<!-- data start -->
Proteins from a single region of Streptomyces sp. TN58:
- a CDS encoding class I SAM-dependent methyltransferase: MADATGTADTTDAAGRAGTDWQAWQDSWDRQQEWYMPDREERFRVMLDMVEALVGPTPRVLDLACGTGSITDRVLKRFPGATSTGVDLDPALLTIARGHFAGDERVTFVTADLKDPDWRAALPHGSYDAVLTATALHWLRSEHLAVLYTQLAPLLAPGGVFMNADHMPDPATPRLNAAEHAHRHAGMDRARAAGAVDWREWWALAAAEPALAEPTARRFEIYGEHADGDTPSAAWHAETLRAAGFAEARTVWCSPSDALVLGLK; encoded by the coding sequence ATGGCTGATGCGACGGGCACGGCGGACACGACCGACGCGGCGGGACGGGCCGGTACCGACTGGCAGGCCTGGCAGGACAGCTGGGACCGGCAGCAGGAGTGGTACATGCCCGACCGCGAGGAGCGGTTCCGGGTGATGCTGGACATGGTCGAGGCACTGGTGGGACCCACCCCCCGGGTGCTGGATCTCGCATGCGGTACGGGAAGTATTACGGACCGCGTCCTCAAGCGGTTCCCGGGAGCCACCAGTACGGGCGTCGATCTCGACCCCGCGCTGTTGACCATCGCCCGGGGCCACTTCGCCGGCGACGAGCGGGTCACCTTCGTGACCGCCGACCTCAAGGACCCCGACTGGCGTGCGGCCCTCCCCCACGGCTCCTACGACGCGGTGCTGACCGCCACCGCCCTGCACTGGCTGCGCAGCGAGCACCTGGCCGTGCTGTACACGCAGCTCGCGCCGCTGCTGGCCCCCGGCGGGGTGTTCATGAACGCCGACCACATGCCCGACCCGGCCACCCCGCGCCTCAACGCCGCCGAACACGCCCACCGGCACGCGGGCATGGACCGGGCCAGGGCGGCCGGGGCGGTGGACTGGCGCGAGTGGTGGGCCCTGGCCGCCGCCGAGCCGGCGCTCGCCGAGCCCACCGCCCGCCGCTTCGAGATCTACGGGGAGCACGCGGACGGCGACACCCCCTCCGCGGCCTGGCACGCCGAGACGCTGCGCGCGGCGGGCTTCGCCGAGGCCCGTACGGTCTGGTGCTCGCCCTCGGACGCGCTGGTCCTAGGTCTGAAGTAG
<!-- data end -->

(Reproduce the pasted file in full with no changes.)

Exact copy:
Proteins from a single region of Streptomyces sp. TN58:
- a CDS encoding class I SAM-dependent methyltransferase: MADATGTADTTDAAGRAGTDWQAWQDSWDRQQEWYMPDREERFRVMLDMVEALVGPTPRVLDLACGTGSITDRVLKRFPGATSTGVDLDPALLTIARGHFAGDERVTFVTADLKDPDWRAALPHGSYDAVLTATALHWLRSEHLAVLYTQLAPLLAPGGVFMNADHMPDPATPRLNAAEHAHRHAGMDRARAAGAVDWREWWALAAAEPALAEPTARRFEIYGEHADGDTPSAAWHAETLRAAGFAEARTVWCSPSDALVLGLK; encoded by the coding sequence ATGGCTGATGCGACGGGCACGGCGGACACGACCGACGCGGCGGGACGGGCCGGTACCGACTGGCAGGCCTGGCAGGACAGCTGGGACCGGCAGCAGGAGTGGTACATGCCCGACCGCGAGGAGCGGTTCCGGGTGATGCTGGACATGGTCGAGGCACTGGTGGGACCCACCCCCCGGGTGCTGGATCTCGCATGCGGTACGGGAAGTATTACGGACCGCGTCCTCAAGCGGTTCCCGGGAGCCACCAGTACGGGCGTCGATCTCGACCCCGCGCTGTTGACCATCGCCCGGGGCCACTTCGCCGGCGACGAGCGGGTCACCTTCGTGACCGCCGACCTCAAGGACCCCGACTGGCGTGCGGCCCTCCCCCACGGCTCCTACGACGCGGTGCTGACCGCCACCGCCCTGCACTGGCTGCGCAGCGAGCACCTGGCCGTGCTGTACACGCAGCTCGCGCCGCTGCTGGCCCCCGGCGGGGTGTTCATGAACGCCGACCACATGCCCGACCCGGCCACCCCGCGCCTCAACGCCGCCGAACACGCCCACCGGCACGCGGGCATGGACCGGGCCAGGGCGGCCGGGGCGGTGGACTGGCGCGAGTGGTGGGCCCTGGCCGCCGCCGAGCCGGCGCTCGCCGAGCCCACCGCCCGCCGCTTCGAGATCTACGGGGAGCACGCGGACGGCGACACCCCCTCCGCGGCCTGGCACGCCGAGACGCTGCGCGCGGCGGGCTTCGCCGAGGCCCGTACGGTCTGGTGCTCGCCCTCGGACGCGCTGGTCCTAGGTCTGAAGTAG